Embracing high performance government

By Kevin Avram
web posted October 9, 2000

In 1938, New Zealand had an average per person income that was 92 per cent of the US level. By the mid-1980s that number had slid to around 50 per cent. The country was in an economic quagmire.

Things were so bad that many New Zealanders thought revitalizing the nation would be impossible. Yet within a span of ten or twelve years, the country went from a public policy backwater to a cutting edge practitioner of competitive, high performance government. In fact, a few years ago the World Economic Forum rated New Zealand as having a more competitive economy than the US. The story of how that took place is rather intriguing.

It started when a group of reform-minded individuals were elected to the national Parliament. Farm subsidies were ended. Corporate welfare and import tariffs that protected inefficient domestic manufacturers also came to an end. Income tax rates were cut in half and a national sales tax was introduced - the idea being that it's smarter to tax consumption than production.

Government began to act much the way a general contractor does when building a house or construction project. Measurable goals were put in place for each government department or agency along with a means to gauge performance. The focus became that of delivering outputs, or specific levels of service.

In many cases, private professional management companies from around the world were invited to submit a bid stating how much money they would charge to achieve specific objectives within a department or agency over a fixed time line. And wherever it was cheaper, the actual providing of government service was contracted to private companies.

New legislation required national government departments, agencies, and local governments to use the same accrual-based accounting system used by the private sector. This one change created transparency, meaning that the cost to run a specific government service could be easily compared with what that service would cost in the private sector.

The number of people directly employed by government fell from almost 90,000 to 34,000. About a third of them retired and another third became contractors back to the government. In some cases, departments that used to employ thousands of people ended up with fewer than 25 or 50 employees who became contract managers that purchased services from competing suppliers.

The cost savings were enormous.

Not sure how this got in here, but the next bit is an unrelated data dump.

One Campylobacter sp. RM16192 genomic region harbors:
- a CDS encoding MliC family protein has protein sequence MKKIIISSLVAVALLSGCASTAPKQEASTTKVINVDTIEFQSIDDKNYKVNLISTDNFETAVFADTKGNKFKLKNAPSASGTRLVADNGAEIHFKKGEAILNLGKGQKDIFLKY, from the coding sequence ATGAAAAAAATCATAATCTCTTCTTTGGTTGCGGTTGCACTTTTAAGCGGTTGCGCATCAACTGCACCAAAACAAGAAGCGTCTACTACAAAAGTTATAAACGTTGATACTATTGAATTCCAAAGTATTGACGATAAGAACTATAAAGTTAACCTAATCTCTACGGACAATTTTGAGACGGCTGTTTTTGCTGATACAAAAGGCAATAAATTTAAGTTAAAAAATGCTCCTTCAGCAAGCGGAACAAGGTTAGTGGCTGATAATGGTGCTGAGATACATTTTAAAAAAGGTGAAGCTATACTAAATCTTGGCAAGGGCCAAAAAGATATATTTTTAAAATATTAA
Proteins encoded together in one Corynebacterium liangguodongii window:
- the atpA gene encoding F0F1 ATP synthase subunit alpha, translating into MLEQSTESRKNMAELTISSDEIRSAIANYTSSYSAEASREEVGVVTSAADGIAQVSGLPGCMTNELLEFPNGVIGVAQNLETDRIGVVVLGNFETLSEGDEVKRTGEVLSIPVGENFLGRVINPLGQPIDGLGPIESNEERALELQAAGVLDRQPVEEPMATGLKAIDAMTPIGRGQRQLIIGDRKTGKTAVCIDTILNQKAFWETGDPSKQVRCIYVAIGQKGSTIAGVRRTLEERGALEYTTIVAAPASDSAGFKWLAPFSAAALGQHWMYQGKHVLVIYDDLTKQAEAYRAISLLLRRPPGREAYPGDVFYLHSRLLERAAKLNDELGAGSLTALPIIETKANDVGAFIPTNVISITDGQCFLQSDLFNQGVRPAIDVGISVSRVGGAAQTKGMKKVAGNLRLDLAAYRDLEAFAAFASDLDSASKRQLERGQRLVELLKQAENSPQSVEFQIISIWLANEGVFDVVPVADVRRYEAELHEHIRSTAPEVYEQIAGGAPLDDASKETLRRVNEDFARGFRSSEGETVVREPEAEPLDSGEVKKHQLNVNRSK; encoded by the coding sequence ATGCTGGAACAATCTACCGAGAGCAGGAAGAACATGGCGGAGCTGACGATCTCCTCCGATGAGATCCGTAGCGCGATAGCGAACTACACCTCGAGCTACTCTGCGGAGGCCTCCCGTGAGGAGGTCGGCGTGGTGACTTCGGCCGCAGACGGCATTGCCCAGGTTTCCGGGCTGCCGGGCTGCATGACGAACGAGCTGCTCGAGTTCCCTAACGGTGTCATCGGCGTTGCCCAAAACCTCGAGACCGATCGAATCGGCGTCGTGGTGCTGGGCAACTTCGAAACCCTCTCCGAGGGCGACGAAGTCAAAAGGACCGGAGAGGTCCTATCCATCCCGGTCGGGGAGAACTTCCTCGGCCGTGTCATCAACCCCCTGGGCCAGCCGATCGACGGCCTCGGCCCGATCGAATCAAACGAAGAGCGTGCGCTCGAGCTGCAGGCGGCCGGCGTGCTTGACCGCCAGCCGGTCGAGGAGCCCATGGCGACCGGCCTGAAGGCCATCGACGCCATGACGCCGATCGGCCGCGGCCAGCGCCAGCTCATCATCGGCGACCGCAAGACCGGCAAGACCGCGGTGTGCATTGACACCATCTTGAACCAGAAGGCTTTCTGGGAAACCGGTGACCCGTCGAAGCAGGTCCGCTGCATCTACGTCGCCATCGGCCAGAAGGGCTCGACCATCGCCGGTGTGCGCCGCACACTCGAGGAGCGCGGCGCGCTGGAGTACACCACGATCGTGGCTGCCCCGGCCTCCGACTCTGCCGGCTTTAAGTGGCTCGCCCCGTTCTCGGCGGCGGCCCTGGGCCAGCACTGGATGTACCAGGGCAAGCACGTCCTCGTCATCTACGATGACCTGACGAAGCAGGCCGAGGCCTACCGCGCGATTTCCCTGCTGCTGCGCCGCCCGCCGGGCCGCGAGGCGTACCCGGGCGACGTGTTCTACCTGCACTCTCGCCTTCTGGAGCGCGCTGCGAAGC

School reform started with the elimination of almost all of the education bureaucracy. School boards were also eliminated and compulsory unionism was banished. Under the new system, parents elected a board of trustees to govern each school. Thus the principal became a genuine chief executive officer. The government's role was to evaluate performance and publish the results. Financial savings were so dramatic that many schools were able to greatly reduce class size, hike teacher pay, and still have money left over.

Entire regulatory agencies were eliminated. In the area of worker safety, for example, the entire bureaucratic rulebook was thrown out and the department was trashed in favor of what was called the common sense rule, that being: "If there was an injury at a work place, should a normal person acting with common sense have known enough to foresee the problem?" Instead of more workers being hurt due to a complete absence of government safety regulation, the number of workplace injuries actually declined by more than 30 per cent.

In 1999, a coalition government consisting of the traditional labor interest groups and greens did come back into power. It has wisely chosen not to scuttle the core reforms that underlie competitive transparent service delivery in government. However, they foolishly bumped up tax rates and brought back some union-friendly labor laws. The price for doing so has been substantial and is undoubtedly reflected in the recent plummet of the New Zealand dollar to less than 40 US cents.

The betting now is that this is a one-term government, meaning that this could be the last hurrah for the old union interests that took back power from the modernizers and reformers who orchestrated the high performance system that continues 'til today.

In any case, we have plenty to learn from New Zealand's core public sector reforms.

The Niobrara Institute is a member of the State Policy Network - an affiliation of state-based think tanks and policy organizations that are committed to the principles of constitutional government, market-oriented solutions, and values that are consistent with the writings of America's Founding Fathers. Avram serves as Executive Vice President of The Niobrara Institute.

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